We arrived in Maui to fine weather, and seized the opportunity to go and see the Iao Needle, which tends to be wet at the best of times. Then we went out to the Kolealea Retreat for a few nights. This was a lovely place, set for religious retreats, with a goddess shrine in the garden, and a room for yoga. But as it mostly rained for the days we were there, we didn't walk about much.

Next day was a trip to Haleakala, the Place of the Sun. It is a huge volcanic crater, big enough, I was told once, to fit Manhattan. On my previous trips I had walked through it three times, once getting the wettest I can remember, once getting a bad lip burn (it is 10,000 feet up), and the other unmemorable. I was not intending to do the walk again - it is about fourteen miles, I think, from memory - but this group was not going to do that. I suspect because we were all too old. Two of the tourists did very little walking. One man, 87, was still a capable walker, but had trouble with balance, so he missed a lot of the harder walks. I was badly prepared for the tour, because I ignored the advice to bring arctic-type wear - never need that in Hawaii! I just intended not to do walks where coldweather gear was required. In this instance I stayed with the other two in the carpark while the main group went on a four-hour walk. And we froze. And it was blowing a gale.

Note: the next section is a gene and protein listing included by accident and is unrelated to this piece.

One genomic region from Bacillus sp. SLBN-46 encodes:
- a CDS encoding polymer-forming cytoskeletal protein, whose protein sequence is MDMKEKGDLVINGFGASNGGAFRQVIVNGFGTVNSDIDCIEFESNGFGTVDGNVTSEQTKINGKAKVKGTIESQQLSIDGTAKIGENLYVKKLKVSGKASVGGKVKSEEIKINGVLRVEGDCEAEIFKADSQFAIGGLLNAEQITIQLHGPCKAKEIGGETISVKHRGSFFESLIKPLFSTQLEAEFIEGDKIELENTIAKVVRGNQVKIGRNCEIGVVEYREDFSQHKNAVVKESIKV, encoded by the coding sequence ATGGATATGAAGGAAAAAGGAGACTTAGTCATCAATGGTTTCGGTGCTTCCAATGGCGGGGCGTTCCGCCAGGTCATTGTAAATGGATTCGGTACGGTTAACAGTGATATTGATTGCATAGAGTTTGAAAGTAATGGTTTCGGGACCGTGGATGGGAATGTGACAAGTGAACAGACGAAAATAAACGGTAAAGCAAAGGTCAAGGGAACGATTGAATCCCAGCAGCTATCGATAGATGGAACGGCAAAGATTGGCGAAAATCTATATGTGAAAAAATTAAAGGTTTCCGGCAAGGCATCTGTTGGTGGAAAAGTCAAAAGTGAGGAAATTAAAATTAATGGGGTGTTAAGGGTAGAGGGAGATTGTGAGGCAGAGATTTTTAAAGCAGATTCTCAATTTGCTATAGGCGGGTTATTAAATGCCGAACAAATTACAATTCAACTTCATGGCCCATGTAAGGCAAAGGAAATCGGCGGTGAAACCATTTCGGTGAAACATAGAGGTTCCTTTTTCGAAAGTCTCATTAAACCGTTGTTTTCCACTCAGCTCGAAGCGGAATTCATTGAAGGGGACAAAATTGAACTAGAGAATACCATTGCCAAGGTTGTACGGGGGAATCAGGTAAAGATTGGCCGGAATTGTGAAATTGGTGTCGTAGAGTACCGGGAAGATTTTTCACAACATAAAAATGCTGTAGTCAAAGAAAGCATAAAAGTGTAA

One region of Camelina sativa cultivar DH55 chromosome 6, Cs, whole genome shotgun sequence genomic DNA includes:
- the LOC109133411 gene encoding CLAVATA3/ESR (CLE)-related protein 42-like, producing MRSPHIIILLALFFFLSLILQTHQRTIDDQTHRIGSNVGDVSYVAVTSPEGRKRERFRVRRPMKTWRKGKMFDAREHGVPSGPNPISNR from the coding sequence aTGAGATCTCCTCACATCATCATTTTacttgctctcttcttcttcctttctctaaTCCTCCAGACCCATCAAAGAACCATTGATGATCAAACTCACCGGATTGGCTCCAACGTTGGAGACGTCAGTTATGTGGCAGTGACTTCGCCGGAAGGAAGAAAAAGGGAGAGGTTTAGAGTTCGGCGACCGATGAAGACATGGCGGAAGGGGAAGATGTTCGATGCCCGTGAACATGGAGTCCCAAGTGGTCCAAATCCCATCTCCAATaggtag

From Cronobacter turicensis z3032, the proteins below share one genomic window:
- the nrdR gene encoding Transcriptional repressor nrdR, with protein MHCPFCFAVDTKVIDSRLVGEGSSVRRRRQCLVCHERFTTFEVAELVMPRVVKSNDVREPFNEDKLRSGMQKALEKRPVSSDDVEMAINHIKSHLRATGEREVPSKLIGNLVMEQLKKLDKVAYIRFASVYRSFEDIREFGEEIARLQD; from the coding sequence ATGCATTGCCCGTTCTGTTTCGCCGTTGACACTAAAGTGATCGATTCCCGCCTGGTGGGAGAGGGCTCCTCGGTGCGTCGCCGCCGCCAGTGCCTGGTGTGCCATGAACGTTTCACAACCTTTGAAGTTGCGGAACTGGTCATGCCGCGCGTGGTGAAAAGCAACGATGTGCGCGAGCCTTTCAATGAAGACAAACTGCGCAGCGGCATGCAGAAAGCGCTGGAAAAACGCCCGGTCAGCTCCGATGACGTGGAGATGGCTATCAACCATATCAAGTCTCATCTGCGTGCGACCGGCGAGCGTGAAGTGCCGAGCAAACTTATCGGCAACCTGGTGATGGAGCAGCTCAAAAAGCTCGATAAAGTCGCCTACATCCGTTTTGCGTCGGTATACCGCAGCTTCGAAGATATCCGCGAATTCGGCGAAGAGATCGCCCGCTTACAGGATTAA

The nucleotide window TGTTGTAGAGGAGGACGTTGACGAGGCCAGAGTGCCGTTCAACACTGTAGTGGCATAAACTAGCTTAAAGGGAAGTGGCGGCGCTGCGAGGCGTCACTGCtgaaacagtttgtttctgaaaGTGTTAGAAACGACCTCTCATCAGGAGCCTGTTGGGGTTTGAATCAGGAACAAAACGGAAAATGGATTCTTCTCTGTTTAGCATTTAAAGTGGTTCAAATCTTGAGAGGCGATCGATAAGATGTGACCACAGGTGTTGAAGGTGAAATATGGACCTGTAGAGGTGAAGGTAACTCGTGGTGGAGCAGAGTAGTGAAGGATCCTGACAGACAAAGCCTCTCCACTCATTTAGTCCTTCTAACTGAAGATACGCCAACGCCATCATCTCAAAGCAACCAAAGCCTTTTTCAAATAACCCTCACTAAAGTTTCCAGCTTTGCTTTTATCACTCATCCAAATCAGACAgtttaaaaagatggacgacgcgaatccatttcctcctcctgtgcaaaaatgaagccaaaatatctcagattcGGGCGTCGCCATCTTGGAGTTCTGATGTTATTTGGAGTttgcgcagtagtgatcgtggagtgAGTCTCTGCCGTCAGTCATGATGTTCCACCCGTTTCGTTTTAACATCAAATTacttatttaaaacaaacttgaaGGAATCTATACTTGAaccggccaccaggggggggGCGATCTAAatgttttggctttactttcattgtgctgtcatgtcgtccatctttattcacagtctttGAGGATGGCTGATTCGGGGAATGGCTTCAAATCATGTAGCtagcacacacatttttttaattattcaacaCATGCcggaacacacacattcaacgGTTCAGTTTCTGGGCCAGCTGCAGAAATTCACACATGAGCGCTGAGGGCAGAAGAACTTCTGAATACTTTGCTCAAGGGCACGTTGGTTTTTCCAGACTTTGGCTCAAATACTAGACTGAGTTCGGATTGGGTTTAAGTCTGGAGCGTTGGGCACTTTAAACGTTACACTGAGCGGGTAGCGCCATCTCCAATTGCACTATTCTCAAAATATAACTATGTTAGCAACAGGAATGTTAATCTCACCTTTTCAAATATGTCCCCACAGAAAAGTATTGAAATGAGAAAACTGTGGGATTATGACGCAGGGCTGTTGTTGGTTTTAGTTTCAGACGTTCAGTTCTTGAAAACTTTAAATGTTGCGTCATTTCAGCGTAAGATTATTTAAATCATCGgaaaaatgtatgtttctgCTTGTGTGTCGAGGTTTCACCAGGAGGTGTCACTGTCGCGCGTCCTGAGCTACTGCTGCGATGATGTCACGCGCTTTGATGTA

There was a ranger station, open till 3.30, which was warm, and I oscillated between that, the bus, and little walks, and took a lot of photos. On the way down there were spectacular cloud formations, all lit by the setting sun.

Next day we set out along the Hana Highway, which is famous for being a twisty road along the coast. We stopped occasionally for photos, and lunch was at a waterfall where testosterone-filled young men were leaping off, and ten mongooses, a cardinal and a cat were competing for food from the passers-by. We stayed at the Hana Kai resort, which was very nice, and had a surf beach just outside. But it was not a swimming beach.

Hana is tiny. It had two shops and a restaurant, where we ate. Maui had had the least rain of the main islands. On Kauai a dam collapsed, killing seven people. In Honolulu, I found later, sewers were overflowing into the canals, and people were advised not to swim near them. Since many of the tourists spoke little English, this did not stop them. It was supposed to be going to rain this day, however, so we reversed the order of our walks. It did not rain either day.

Thursday we drove to the Waianapanapa State Park. We saw a pool with a legend, which I forget now, and did a walk along spectacular cliffs of aa lava from Haleakala several hundred years ago. We ate there and went on to some Botanical Gardens, which were not only interesting in themselves, but had some of the best coastal scenery we had seen. (Possibly because it was not raining!)

Friday the sun came out! We drove to the Haleakala State Park, at the bottom of the mountain. There are a string of pools which I swam down twenty-six years ago on my first tour, but we did not go there. We walked up to the spectacular Waimoku Falls. The hike was about two miles, and I found it a lot harder work that when I was 24 years younger, on my second tour. The walk was partly through a bamboo forest, and included some spectacular waterfall scenes, but the falls at the end were better. They are apparently not as big as others we saw from afar, but they are impressive when you are at the bottom.

Next day we set off for the other side of Maui, East to West, via the South coast. It began to rain, and we had two nights in Lahaina, where it basically rained all the time. Lahaina is a very pleasant tourist town, but constant rain thwarts most activities. I finally bought an umbrella. Next day we set off for Kauai.